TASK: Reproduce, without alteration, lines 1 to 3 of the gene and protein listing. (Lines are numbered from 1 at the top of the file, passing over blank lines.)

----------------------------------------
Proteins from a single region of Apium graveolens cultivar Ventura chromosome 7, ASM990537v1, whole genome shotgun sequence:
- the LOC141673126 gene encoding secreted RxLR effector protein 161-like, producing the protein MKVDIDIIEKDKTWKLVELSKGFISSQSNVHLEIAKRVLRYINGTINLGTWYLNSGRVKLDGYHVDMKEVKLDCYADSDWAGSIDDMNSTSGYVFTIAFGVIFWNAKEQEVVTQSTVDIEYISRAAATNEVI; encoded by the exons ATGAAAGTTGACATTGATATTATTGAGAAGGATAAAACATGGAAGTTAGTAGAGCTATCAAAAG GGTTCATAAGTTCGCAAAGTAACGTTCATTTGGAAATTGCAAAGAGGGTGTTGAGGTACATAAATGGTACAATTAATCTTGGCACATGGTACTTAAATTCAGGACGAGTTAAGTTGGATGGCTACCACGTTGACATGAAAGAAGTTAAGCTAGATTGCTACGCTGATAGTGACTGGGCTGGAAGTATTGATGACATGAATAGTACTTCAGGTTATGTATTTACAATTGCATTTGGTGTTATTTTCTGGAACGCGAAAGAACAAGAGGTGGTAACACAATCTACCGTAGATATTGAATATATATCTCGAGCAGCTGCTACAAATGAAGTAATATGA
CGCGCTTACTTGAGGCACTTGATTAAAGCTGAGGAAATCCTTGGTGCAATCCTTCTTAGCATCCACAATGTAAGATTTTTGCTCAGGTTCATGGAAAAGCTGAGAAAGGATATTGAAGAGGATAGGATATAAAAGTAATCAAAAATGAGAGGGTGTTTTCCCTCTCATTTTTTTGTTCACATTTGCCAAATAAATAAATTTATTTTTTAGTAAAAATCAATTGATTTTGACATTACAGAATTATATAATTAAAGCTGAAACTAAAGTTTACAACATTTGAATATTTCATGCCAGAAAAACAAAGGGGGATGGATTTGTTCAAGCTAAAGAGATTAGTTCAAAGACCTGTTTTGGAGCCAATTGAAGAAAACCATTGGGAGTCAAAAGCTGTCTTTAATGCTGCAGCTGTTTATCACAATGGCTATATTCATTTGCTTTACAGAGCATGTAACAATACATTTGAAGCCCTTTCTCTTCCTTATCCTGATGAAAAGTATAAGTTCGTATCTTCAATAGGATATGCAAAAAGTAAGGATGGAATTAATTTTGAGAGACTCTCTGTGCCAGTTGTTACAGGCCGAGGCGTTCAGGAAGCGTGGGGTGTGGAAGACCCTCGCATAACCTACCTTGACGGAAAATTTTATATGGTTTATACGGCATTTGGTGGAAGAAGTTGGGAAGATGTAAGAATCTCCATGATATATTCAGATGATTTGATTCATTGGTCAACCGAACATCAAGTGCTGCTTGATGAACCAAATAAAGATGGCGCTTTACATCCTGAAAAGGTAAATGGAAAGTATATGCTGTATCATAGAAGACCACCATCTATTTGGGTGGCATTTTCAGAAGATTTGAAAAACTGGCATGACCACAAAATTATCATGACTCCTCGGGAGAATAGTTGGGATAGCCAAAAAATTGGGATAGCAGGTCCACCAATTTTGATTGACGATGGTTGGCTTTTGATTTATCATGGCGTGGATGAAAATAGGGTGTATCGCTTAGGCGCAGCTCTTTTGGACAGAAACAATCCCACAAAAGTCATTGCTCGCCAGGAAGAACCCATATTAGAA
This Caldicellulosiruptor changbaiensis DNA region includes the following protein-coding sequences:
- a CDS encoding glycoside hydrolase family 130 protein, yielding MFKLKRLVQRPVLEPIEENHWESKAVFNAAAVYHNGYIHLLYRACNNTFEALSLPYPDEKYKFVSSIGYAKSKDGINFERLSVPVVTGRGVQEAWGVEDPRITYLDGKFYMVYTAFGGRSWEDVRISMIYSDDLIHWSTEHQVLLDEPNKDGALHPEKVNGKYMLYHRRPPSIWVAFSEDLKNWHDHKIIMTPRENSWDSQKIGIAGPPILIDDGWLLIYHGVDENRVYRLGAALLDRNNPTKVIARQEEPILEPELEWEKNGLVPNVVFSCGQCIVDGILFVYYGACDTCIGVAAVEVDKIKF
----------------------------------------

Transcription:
Proteins from a single region of Apium graveolens cultivar Ventura chromosome 7, ASM990537v1, whole genome shotgun sequence:
- the LOC141673126 gene encoding secreted RxLR effector protein 161-like, producing the protein MKVDIDIIEKDKTWKLVELSKGFISSQSNVHLEIAKRVLRYINGTINLGTWYLNSGRVKLDGYHVDMKEVKLDCYADSDWAGSIDDMNSTSGYVFTIAFGVIFWNAKEQEVVTQSTVDIEYISRAAATNEVI; encoded by the exons ATGAAAGTTGACATTGATATTATTGAGAAGGATAAAACATGGAAGTTAGTAGAGCTATCAAAAG GGTTCATAAGTTCGCAAAGTAACGTTCATTTGGAAATTGCAAAGAGGGTGTTGAGGTACATAAATGGTACAATTAATCTTGGCACATGGTACTTAAATTCAGGACGAGTTAAGTTGGATGGCTACCACGTTGACATGAAAGAAGTTAAGCTAGATTGCTACGCTGATAGTGACTGGGCTGGAAGTATTGATGACATGAATAGTACTTCAGGTTATGTATTTACAATTGCATTTGGTGTTATTTTCTGGAACGCGAAAGAACAAGAGGTGGTAACACAATCTACCGTAGATATTGAATATATATCTCGAGCAGCTGCTACAAATGAAGTAATATGA
CGCGCTTACTTGAGGCACTTGATTAAAGCTGAGGAAATCCTTGGTGCAATCCTTCTTAGCATCCACAATGTAAGATTTTTGCTCAGGTTCATGGAAAAGCTGAGAAAGGATATTGAAGAGGATAGGATATAAAAGTAATCAAAAATGAGAGGGTGTTTTCCCTCTCATTTTTTTGTTCACATTTGCCAAATAAATAAATTTATTTTTTAGTAAAAATCAATTGATTTTGACATTACAGAATTATATAATTAAAGCTGAAACTAAAGTTTACAACATTTGAATATTTCATGCCAGAAAAACAAAGGGGGATGGATTTGTTCAAGCTAAAGAGATTAGTTCAAAGACCTGTTTTGGAGCCAATTGAAGAAAACCATTGGGAGTCAAAAGCTGTCTTTAATGCTGCAGCTGTTTATCACAATGGCTATATTCATTTGCTTTACAGAGCATGTAACAATACATTTGAAGCCCTTTCTCTTCCTTATCCTGATGAAAAGTATAAGTTCGTATCTTCAATAGGATATGCAAAAAGTAAGGATGGAATTAATTTTGAGAGACTCTCTGTGCCAGTTGTTACAGGCCGAGGCGTTCAGGAAGCGTGGGGTGTGGAAGACCCTCGCATAACCTACCTTGACGGAAAATTTTATATGGTTTATACGGCATTTGGTGGAAGAAGTTGGGAAGATGTAAGAATCTCCATGATATATTCAGATGATTTGATTCATTGGTCAACCGAACATCAAGTGCTGCTTGATGAACCAAATAAAGATGGCGCTTTACATCCTGAAAAGGTAAATGGAAAGTATATGCTGTATCATAGAAGACCACCATCTATTTGGGTGGCATTTTCAGAAGATTTGAAAAACTGGCATGACCACAAAATTATCATGACTCCTCGGGAGAATAGTTGGGATAGCCAAAAAATTGGGATAGCAGGTCCACCAATTTTGATTGACGATGGTTGGCTTTTGATTTATCATGGCGTGGATGAAAATAGGGTGTATCGCTTAGGCGCAGCTCTTTTGGACAGAAACAATCCCACAAAAGTCATTGCTCGCCAGGAAGAACCCATATTAGAA